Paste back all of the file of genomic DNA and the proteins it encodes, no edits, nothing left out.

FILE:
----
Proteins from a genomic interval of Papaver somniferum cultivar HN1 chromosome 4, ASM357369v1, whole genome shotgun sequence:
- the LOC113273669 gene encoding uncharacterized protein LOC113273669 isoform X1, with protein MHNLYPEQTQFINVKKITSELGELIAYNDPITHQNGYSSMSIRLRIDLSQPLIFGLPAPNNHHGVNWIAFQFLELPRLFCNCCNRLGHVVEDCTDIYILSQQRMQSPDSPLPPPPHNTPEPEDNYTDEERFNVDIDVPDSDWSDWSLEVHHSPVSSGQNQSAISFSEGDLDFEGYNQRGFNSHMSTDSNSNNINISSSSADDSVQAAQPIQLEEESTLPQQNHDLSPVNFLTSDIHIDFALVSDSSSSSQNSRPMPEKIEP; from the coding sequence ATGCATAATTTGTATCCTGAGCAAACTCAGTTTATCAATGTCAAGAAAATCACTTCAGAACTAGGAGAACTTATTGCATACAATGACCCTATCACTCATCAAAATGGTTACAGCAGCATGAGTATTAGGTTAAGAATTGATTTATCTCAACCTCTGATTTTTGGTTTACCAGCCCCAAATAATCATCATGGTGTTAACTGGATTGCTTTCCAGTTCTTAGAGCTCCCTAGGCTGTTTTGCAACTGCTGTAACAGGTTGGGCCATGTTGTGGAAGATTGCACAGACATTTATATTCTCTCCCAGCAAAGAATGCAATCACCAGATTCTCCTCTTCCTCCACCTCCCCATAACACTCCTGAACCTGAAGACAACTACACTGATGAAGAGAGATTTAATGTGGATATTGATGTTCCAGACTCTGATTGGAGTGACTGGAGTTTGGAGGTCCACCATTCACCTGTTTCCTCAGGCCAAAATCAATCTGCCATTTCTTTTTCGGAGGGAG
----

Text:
Proteins from a genomic interval of Papaver somniferum cultivar HN1 chromosome 4, ASM357369v1, whole genome shotgun sequence:
- the LOC113273669 gene encoding uncharacterized protein LOC113273669 isoform X1, with protein MHNLYPEQTQFINVKKITSELGELIAYNDPITHQNGYSSMSIRLRIDLSQPLIFGLPAPNNHHGVNWIAFQFLELPRLFCNCCNRLGHVVEDCTDIYILSQQRMQSPDSPLPPPPHNTPEPEDNYTDEERFNVDIDVPDSDWSDWSLEVHHSPVSSGQNQSAISFSEGDLDFEGYNQRGFNSHMSTDSNSNNINISSSSADDSVQAAQPIQLEEESTLPQQNHDLSPVNFLTSDIHIDFALVSDSSSSSQNSRPMPEKIEP; from the coding sequence ATGCATAATTTGTATCCTGAGCAAACTCAGTTTATCAATGTCAAGAAAATCACTTCAGAACTAGGAGAACTTATTGCATACAATGACCCTATCACTCATCAAAATGGTTACAGCAGCATGAGTATTAGGTTAAGAATTGATTTATCTCAACCTCTGATTTTTGGTTTACCAGCCCCAAATAATCATCATGGTGTTAACTGGATTGCTTTCCAGTTCTTAGAGCTCCCTAGGCTGTTTTGCAACTGCTGTAACAGGTTGGGCCATGTTGTGGAAGATTGCACAGACATTTATATTCTCTCCCAGCAAAGAATGCAATCACCAGATTCTCCTCTTCCTCCACCTCCCCATAACACTCCTGAACCTGAAGACAACTACACTGATGAAGAGAGATTTAATGTGGATATTGATGTTCCAGACTCTGATTGGAGTGACTGGAGTTTGGAGGTCCACCATTCACCTGTTTCCTCAGGCCAAAATCAATCTGCCATTTCTTTTTCGGAGGGAG